As a writer, Ms. Dickey is a master of language and voice, as each of her characters speaks from their own experience and world view. At times her characters shift rapidly from one to another, creating a synergistic whole that strikes more deeply than any of the separate parts. As an actress, Dickey is similarly gifted, as she alters voice, posture, and expression to signify each person's uniqueness, and seamlessly moves from one to another. The range of her creation from Velda's innocence to America's perseverance to Carol's hoarse despair is stunning.
The physical production is very simple: a bare stage, save one lone chair, with three sets of windowpanes hanging toward the rear from which Carol peers out upon the larger world she alternately fears, loathes, and yearns for. Along the rear wall of the stage, a low row of crops curving up from the floor represents the rich Pennsylvania Dutch farmland, with a wide open sky stretching above it. Dickey portrays all of the characters dressed in traditional Amish garb throughout, her hair covered beneath a starchy white bonnet. The effect, over the course of the play, normalizes this appearance, so that this visible, almost iconic picture of Amish "different-ness" begins to matter less, and shared human needs and impulses begin to matter more.
The Amish Project is beautifully written and performed. Though brief at seventy minutes, it feels totally complete. Since its 2008 premiere, two years after the tragedy occurred, it has become sadly more relevant as our nation continues to reel from mass shootings in schools, workplaces, movie theaters, churches, and elsewhere. The open-hearted response of the Amish community in the case of the shooting at the West Nickel Mines School gives this play a specific vantage point from which Dickey has spun her own tale, weaving together the most extreme of emotions into a drama this is both achingly intimate and broadly humane.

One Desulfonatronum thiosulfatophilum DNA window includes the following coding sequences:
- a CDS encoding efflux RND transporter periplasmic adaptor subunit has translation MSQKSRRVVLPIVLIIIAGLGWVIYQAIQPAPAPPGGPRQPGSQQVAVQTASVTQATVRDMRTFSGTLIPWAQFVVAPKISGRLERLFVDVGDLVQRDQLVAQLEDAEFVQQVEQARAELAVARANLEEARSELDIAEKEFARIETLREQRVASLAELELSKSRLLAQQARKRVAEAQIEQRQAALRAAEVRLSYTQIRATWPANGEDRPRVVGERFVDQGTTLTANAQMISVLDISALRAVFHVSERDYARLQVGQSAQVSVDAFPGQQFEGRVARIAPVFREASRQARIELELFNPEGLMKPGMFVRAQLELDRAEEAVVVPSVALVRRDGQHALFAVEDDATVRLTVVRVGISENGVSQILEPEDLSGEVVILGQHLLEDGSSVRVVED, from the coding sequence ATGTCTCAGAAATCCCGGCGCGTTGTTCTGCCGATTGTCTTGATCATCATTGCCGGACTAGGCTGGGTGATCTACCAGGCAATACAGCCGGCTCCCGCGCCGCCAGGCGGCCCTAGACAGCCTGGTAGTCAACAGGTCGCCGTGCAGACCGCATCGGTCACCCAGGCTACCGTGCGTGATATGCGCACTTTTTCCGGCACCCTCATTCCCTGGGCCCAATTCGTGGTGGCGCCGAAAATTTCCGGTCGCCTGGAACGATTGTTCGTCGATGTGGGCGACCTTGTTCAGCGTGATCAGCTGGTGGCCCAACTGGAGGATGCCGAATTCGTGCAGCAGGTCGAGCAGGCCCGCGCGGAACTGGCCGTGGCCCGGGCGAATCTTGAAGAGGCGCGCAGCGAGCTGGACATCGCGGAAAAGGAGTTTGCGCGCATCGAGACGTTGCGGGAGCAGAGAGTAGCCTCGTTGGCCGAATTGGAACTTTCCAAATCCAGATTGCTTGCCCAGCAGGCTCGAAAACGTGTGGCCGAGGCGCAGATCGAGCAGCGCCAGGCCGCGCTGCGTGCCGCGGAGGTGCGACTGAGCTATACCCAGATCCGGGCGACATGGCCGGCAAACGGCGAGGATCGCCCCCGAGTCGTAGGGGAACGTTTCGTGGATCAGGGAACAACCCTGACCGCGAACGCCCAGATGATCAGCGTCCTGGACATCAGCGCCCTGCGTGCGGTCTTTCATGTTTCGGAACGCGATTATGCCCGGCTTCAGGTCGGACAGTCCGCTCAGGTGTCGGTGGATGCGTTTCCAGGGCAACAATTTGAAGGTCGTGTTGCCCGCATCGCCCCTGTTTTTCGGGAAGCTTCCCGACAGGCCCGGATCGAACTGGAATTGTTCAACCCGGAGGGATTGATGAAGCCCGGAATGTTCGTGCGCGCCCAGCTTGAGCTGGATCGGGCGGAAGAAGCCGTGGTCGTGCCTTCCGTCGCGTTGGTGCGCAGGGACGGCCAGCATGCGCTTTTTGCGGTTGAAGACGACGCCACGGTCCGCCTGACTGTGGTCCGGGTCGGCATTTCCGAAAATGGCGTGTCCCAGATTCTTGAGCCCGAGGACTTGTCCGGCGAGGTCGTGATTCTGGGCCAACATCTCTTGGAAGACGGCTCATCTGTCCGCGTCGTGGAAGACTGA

The Amish Project is the second installment in the Guthrie series titled Singular Voices, Plural Perspectives: A Curated Series of Performances and Community Dialogue. Each of the four productions in the series features a single actor presenting his or her unique insights into challenging societal issues. The series led off with Wrestling Jerusalem, written and performed by Aaron Davidman (see Talkinbroadway.com review, October 23, 2015). Upcoming offerings are The 20th Century Abridged, written and performed by Taylor Mac, and A Boy and His Soul, written and performed by Coleman Domingo.
The Amish Project continues at the Guthrie Theater's Dowling Studio through February 14, 2016. 618 South 2nd Street, Minneapolis, MN, 55115. Tickets from $29.00 to $35.00; Senior (65+), Student (18+) and Guthrie Season Ticket Holders - $26.00 - $32.00. Public Rush tickets for unsold seats 30 minutes before each performance. For tickets call 612-377-2224 or go to guthrietheater.org.
Writer: Jessica Dickey; Original Director: Sarah Cameron Sunde; Scenic and Costume Design: Lauren Helpern; Lighting Design: Nicole Pearce; Sound Design: Jill BC DuBoff; Stage Manager: Joelle Coutu
Cast: Jessica Dickey (Velda, Anna, Carol Stuckey, Dr. Bill North, Sherry Local, America, Eddie Stuckey).